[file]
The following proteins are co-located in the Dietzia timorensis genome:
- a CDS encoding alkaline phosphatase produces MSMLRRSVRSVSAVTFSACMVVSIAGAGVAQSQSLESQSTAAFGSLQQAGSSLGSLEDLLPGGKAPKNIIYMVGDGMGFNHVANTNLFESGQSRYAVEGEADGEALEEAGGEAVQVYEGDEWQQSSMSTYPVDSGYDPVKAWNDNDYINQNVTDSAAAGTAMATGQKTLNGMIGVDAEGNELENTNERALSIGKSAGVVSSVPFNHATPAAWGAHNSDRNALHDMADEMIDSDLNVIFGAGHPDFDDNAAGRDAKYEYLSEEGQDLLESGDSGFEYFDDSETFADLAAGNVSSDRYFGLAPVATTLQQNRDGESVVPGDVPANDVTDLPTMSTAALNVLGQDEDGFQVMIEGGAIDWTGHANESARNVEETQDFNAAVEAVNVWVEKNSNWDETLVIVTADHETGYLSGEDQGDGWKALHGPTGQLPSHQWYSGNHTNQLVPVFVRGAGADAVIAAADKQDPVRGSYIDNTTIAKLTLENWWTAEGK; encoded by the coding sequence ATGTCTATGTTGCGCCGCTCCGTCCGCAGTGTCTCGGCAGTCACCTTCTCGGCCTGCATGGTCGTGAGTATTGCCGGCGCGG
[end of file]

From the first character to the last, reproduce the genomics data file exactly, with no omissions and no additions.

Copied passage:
The following proteins are co-located in the Dietzia timorensis genome:
- a CDS encoding alkaline phosphatase produces MSMLRRSVRSVSAVTFSACMVVSIAGAGVAQSQSLESQSTAAFGSLQQAGSSLGSLEDLLPGGKAPKNIIYMVGDGMGFNHVANTNLFESGQSRYAVEGEADGEALEEAGGEAVQVYEGDEWQQSSMSTYPVDSGYDPVKAWNDNDYINQNVTDSAAAGTAMATGQKTLNGMIGVDAEGNELENTNERALSIGKSAGVVSSVPFNHATPAAWGAHNSDRNALHDMADEMIDSDLNVIFGAGHPDFDDNAAGRDAKYEYLSEEGQDLLESGDSGFEYFDDSETFADLAAGNVSSDRYFGLAPVATTLQQNRDGESVVPGDVPANDVTDLPTMSTAALNVLGQDEDGFQVMIEGGAIDWTGHANESARNVEETQDFNAAVEAVNVWVEKNSNWDETLVIVTADHETGYLSGEDQGDGWKALHGPTGQLPSHQWYSGNHTNQLVPVFVRGAGADAVIAAADKQDPVRGSYIDNTTIAKLTLENWWTAEGK; encoded by the coding sequence ATGTCTATGTTGCGCCGCTCCGTCCGCAGTGTCTCGGCAGTCACCTTCTCGGCCTGCATGGTCGTGAGTATTGCCGGCGCGG